1887 — Seven U.S. men’s national tennis championships and Richard Sears captures his seventh title. Sears beats Henry Slocum, 6-1, 6-3, 6-2 at the Newport Casino in Newport, R.I. Sears retires with an 18-match unbeaten streak over the 1881-1887 championships.
1926 — Guy McKinney, driven by Nat Ray, wins the first Hambletonian Stakes.
1927 — Helen Wills wins her fourth U.S. women’s tennis singles title, defeating 16-year-old Betty Nuthall of Britain, 6-1, 6-4.
1937 — Joe Louis wins a 15-round unanimous decision over Tommy Farr at Yankee Stadium in the first defense of his heavyweight title.
1961 — Harlan Dean, driven by Jimmy Arthur, wins the Hambletonian Stakes and sets a record for combined time in the two heats at 3:57 2-5.
1979 — Kathy Horvath, five days past her 14th birthday, loses a first round match to Diane Fromholtz, 7-6, 6-2, to become the youngest person to play a match at the U.S. Open. Later in the day, John McEnroe defeats Ilie Nastase, 6-4, 4-6, 6-3, 6-2, in a match that features Nastase being defaulted by chair umpire Frank Hammond. An 18-minute free-for-all ensues in which fans become uncontrollable and Nastase is reinstated by tournament referee Mike Blanchard. Blanchard replaces Hammond in the chair for the remainder of the match.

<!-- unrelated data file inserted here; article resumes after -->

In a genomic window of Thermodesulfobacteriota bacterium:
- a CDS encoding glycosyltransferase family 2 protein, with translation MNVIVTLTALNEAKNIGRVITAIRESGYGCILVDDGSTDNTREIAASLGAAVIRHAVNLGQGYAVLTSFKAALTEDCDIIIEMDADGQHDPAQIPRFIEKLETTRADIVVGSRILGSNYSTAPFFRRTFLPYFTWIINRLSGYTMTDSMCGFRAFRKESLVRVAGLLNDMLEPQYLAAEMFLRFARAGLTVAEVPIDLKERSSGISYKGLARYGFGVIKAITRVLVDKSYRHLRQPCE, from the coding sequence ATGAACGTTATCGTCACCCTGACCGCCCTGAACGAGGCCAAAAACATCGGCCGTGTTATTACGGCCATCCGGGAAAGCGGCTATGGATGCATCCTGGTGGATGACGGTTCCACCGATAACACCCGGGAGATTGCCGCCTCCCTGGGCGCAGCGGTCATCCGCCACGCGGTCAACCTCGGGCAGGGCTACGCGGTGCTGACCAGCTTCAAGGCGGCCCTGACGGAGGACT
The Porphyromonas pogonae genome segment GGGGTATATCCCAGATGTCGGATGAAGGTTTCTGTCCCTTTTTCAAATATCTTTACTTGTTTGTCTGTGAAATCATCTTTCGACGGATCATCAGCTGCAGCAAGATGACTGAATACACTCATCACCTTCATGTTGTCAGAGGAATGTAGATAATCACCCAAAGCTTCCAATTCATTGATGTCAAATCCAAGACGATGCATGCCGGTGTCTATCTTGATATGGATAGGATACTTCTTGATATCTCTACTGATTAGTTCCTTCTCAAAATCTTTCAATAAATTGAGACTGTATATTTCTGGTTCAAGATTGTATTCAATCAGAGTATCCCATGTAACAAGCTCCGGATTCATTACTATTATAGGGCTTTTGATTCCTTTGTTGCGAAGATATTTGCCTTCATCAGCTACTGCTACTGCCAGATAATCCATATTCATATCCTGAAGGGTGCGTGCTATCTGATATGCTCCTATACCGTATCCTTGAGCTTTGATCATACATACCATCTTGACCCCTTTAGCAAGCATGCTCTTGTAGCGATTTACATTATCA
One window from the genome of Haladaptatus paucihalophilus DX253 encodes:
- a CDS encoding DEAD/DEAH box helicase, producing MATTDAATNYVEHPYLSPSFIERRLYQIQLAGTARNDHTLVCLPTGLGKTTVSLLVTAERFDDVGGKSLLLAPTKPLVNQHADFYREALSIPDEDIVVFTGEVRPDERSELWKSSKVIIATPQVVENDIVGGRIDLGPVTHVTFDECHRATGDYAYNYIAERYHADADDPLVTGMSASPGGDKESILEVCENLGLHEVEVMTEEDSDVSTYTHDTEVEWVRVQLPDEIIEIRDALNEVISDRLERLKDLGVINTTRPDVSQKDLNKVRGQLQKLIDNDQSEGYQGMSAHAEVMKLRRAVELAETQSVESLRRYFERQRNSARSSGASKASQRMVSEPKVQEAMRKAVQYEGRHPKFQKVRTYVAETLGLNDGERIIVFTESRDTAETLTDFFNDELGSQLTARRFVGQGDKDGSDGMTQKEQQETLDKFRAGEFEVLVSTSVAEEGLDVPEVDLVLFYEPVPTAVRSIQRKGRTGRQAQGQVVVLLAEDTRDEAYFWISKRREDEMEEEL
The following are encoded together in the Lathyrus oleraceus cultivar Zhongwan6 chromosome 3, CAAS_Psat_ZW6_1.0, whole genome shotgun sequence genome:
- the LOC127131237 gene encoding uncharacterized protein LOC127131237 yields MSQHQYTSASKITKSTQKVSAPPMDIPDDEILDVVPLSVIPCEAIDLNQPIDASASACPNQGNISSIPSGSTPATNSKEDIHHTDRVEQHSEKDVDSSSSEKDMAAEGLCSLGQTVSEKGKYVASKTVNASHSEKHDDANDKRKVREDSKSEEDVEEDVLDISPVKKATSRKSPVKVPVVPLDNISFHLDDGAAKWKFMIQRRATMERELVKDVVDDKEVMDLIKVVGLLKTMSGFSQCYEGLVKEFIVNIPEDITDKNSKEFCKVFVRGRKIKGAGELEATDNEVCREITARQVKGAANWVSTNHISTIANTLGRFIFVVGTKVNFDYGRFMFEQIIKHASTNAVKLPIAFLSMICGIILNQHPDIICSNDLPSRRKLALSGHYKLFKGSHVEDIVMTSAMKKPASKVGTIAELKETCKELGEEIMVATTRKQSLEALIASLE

1981 — Bill Shoemaker becomes the first jockey to win a $1 million race when he rode John Henry to a nose victory over The Bart in the inaugural Arlington Million at Arlington Park.
1986 — Dawn Patrol and Falcon Bret record the fastest dead heat at Roosevelt Raceway at 1:58.1.
1987 — Ben Johnson of Canada sets the world record in the 100 meters bettering Calvin Smith’s 4-year-old mark of 9.93 by 0.10 seconds in the World Track and Field Championships in Rome. Johnson later lost the record because of steroid use.
1991 — Mike Powell smashes Bob Beamon’s world long jump record with a leap of 29 feet, 4½ inches, two inches beyond the record, in the World Track and Field Championships in Tokyo. The leap also ends Carl Lewis’ 10-year, 65-meet winning streak.
2001 — Ashley Martin becomes the first woman to play in a Division I football game, kicking three extra points without a miss to help I-AA Jacksonville State hand Cumberland its 18th straight loss, 71-10.
2005 — Andy Roddick has a shocking first-round exit from the U.S. Open against Gilles Muller, a player making his debut in the tournament. Roddick, the champion two years earlier and the No. 4 seed this year, falls 7-6 (4), 7-6 (8), 7-6 (1) on his 23rd birthday to the first man from Luxembourg to compete in the Open.